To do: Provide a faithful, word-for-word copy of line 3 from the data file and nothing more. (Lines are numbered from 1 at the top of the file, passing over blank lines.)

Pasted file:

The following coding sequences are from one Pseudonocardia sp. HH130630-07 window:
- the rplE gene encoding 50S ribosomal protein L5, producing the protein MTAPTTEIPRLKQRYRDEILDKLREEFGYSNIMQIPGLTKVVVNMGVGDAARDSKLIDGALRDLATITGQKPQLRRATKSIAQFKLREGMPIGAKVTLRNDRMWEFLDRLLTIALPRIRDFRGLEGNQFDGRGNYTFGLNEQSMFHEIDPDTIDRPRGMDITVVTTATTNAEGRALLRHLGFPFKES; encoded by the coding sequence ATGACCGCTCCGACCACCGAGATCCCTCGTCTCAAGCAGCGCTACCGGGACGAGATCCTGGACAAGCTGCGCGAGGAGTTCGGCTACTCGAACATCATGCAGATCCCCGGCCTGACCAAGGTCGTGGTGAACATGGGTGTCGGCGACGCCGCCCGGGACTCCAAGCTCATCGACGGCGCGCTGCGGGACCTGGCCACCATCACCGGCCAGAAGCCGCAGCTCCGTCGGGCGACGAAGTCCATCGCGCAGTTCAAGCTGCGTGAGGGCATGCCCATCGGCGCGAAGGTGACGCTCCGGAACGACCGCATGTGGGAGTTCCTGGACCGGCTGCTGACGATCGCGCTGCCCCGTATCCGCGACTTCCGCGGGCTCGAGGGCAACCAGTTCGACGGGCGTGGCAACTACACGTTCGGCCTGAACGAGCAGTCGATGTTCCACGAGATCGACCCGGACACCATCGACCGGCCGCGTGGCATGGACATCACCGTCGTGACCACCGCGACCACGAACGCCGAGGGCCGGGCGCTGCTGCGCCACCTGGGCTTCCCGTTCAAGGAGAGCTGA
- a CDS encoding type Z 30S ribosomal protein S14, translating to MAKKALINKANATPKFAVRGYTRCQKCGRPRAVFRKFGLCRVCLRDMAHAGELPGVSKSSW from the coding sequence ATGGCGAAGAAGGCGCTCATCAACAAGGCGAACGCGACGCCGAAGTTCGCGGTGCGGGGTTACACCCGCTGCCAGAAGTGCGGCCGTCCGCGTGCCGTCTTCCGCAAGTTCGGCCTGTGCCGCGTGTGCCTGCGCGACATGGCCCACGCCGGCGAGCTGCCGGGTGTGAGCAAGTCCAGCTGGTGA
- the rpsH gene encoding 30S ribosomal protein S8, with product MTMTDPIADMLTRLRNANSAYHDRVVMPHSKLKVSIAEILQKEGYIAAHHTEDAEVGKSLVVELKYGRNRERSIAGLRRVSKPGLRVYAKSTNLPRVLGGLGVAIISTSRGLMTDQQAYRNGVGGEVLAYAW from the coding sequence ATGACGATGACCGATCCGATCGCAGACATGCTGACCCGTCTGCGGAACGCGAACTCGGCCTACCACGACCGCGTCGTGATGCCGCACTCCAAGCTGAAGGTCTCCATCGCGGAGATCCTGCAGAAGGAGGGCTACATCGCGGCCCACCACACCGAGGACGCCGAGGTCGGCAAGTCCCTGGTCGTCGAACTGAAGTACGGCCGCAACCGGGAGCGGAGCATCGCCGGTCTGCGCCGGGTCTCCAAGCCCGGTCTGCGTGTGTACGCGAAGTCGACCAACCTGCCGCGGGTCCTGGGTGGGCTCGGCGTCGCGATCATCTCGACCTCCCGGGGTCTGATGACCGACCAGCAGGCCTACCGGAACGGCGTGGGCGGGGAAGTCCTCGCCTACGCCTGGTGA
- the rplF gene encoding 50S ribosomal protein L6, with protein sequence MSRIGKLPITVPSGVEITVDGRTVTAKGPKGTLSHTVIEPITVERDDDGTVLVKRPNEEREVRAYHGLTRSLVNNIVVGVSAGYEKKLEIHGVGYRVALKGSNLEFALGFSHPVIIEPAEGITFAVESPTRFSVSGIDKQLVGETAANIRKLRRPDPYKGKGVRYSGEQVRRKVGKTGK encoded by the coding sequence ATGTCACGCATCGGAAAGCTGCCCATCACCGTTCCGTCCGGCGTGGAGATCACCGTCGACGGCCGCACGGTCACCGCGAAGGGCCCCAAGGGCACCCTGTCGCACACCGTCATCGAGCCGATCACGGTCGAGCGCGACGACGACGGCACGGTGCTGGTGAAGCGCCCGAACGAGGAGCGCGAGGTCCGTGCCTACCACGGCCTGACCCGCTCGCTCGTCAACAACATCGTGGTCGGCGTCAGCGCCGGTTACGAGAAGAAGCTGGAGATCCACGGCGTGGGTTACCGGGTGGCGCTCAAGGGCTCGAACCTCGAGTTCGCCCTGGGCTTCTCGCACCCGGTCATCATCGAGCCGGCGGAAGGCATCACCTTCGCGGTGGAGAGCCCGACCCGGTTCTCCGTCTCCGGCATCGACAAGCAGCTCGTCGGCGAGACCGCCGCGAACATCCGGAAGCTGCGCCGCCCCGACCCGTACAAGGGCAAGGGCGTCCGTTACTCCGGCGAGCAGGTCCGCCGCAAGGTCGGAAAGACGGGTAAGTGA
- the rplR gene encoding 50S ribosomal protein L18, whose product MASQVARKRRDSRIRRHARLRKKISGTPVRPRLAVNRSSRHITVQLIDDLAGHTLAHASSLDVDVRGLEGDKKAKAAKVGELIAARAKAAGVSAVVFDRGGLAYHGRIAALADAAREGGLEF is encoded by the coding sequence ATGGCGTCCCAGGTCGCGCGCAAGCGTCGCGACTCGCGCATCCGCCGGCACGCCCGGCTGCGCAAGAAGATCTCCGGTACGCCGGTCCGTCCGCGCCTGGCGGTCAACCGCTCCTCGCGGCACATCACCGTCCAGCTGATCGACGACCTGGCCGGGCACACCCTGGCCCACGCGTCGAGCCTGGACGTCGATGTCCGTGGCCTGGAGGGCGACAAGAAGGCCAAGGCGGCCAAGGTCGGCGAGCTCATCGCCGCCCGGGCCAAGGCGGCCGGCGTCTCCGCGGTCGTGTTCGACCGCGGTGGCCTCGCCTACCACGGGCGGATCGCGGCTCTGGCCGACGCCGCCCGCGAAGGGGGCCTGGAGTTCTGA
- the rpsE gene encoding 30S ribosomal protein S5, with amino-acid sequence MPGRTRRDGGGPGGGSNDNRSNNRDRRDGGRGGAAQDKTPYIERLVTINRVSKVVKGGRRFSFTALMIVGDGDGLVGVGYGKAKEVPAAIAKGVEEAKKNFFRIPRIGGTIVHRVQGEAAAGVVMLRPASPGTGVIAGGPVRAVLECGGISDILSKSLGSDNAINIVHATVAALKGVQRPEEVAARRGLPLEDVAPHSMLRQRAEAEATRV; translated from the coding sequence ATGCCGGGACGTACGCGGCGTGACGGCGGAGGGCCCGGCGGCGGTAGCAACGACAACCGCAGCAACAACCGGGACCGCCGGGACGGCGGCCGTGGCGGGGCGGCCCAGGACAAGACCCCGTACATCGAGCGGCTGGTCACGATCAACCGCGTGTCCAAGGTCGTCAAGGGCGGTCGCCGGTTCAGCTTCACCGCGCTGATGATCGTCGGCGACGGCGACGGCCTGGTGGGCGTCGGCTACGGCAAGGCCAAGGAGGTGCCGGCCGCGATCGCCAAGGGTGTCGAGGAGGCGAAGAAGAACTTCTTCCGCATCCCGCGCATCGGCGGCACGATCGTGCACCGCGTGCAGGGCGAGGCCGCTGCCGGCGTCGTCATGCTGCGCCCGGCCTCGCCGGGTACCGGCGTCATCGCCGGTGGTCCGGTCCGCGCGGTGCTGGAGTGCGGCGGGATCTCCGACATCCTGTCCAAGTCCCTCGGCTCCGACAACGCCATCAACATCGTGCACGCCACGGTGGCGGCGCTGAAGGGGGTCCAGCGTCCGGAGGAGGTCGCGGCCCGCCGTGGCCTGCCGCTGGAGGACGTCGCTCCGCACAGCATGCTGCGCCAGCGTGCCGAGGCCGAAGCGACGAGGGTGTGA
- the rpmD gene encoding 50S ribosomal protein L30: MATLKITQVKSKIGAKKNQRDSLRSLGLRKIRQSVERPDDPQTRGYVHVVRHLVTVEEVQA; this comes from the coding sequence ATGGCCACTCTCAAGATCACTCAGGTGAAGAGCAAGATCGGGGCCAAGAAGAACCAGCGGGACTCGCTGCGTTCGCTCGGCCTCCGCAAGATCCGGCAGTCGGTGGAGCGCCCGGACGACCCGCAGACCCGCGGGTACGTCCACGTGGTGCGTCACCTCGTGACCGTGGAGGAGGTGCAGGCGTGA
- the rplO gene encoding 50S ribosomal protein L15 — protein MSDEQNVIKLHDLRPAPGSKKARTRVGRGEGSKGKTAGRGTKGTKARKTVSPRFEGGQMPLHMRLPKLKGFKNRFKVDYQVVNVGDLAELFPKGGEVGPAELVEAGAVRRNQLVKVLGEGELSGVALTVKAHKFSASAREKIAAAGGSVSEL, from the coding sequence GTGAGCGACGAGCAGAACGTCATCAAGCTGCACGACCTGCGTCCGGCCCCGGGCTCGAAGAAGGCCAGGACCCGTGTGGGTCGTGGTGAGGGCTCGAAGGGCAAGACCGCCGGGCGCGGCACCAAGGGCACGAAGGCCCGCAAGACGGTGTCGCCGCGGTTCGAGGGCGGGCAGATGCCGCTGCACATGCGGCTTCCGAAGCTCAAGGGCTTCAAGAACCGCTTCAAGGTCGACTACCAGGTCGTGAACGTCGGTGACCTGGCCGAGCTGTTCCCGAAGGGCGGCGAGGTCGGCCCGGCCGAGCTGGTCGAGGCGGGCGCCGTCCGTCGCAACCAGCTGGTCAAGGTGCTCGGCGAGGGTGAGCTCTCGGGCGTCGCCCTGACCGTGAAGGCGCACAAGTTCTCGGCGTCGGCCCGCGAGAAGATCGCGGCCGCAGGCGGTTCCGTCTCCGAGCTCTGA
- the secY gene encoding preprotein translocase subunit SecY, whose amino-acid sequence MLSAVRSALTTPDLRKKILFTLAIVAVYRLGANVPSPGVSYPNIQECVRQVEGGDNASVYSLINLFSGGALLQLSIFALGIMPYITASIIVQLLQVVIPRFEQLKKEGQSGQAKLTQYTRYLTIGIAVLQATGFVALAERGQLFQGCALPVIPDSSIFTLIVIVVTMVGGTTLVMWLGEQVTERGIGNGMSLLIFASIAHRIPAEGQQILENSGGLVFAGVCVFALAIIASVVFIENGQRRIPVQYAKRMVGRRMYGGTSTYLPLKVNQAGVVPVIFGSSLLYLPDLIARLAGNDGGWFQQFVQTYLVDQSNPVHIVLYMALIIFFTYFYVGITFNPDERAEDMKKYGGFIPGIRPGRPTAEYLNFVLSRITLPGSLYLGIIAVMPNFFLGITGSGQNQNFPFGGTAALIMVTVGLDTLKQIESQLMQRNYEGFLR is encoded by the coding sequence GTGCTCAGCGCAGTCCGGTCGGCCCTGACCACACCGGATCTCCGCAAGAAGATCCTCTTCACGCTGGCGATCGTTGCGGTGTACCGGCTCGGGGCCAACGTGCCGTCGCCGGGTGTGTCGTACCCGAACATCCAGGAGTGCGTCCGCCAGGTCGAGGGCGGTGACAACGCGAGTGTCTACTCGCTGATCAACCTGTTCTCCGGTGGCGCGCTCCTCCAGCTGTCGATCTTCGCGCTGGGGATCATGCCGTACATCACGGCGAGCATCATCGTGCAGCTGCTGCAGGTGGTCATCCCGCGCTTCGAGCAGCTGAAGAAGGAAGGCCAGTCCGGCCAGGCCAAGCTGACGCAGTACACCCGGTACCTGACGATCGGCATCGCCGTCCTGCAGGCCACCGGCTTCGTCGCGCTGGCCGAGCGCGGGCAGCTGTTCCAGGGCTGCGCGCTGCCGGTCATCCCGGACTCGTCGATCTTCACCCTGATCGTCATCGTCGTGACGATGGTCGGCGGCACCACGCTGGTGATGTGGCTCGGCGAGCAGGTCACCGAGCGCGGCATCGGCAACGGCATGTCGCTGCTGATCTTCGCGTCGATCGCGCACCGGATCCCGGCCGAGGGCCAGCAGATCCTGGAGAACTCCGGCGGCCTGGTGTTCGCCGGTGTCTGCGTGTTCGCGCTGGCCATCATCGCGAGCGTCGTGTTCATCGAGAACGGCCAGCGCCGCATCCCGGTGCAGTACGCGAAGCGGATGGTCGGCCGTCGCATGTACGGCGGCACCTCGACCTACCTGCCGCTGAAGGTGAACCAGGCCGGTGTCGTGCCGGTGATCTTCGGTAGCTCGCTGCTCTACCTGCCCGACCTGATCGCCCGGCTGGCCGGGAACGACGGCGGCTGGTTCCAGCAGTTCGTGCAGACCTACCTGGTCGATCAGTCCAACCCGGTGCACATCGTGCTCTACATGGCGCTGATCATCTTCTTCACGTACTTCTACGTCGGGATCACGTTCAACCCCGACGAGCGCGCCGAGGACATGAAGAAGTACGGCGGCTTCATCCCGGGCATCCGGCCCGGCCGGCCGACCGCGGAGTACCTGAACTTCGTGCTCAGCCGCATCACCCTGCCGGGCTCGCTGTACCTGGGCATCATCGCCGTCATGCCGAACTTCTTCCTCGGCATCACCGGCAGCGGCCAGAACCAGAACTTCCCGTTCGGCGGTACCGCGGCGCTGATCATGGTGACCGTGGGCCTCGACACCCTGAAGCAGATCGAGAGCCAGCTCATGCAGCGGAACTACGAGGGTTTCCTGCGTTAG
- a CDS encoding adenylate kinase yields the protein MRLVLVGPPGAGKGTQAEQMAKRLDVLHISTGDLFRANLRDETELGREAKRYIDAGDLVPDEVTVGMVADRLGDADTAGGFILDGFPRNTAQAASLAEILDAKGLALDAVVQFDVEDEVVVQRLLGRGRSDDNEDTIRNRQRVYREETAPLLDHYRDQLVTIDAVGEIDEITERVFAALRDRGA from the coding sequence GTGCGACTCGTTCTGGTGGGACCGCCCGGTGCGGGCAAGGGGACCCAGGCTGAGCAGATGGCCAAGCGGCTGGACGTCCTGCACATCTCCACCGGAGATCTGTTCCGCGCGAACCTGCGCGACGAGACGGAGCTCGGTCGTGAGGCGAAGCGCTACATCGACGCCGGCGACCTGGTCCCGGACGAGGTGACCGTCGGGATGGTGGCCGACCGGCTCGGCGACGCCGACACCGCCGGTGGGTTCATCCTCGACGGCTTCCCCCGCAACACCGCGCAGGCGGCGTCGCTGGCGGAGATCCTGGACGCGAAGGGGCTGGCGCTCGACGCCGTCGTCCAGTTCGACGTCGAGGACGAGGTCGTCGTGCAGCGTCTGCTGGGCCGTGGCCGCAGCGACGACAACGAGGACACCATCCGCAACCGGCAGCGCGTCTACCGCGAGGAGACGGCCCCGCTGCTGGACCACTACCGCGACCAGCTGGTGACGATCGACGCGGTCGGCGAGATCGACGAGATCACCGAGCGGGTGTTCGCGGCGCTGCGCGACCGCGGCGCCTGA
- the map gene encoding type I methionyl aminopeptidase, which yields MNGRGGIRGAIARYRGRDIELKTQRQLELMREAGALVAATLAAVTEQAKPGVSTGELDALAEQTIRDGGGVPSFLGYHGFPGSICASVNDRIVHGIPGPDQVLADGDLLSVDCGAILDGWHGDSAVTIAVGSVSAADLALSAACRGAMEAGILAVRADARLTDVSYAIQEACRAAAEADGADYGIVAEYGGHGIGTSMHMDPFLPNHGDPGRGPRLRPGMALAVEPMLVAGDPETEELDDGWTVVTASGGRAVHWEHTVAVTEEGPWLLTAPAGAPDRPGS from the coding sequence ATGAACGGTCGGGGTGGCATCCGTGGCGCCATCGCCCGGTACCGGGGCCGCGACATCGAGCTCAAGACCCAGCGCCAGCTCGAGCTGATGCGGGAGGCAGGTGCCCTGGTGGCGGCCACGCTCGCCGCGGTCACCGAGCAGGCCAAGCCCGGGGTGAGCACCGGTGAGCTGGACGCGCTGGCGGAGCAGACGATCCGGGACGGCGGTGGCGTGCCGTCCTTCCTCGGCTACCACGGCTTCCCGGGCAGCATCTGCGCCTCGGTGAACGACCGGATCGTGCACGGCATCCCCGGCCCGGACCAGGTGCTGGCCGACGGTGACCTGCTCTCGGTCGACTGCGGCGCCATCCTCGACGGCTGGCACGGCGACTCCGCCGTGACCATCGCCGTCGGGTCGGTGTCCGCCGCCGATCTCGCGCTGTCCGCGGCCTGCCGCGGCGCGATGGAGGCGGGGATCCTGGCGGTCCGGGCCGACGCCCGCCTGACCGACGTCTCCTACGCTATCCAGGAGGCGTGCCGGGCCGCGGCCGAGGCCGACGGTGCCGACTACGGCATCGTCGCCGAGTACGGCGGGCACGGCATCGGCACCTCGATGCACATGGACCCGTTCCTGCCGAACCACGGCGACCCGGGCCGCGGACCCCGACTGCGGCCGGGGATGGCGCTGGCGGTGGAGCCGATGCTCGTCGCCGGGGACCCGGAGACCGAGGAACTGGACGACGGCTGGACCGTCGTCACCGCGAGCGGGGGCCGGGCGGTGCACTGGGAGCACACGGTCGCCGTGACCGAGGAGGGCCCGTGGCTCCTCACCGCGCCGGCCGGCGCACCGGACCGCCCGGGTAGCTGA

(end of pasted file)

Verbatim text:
- a CDS encoding type Z 30S ribosomal protein S14, translating to MAKKALINKANATPKFAVRGYTRCQKCGRPRAVFRKFGLCRVCLRDMAHAGELPGVSKSSW from the coding sequence ATGGCGAAGAAGGCGCTCATCAACAAGGCGAACGCGACGCCGAAGTTCGCGGTGCGGGGTTACACCCGCTGCCAGAAGTGCGGCCGTCCGCGTGCCGTCTTCCGCAAGTTCGGCCTGTGCCGCGTGTGCCTGCGCGACATGGCCCACGCCGGCGAGCTGCCGGGTGTGAGCAAGTCCAGCTGGTGA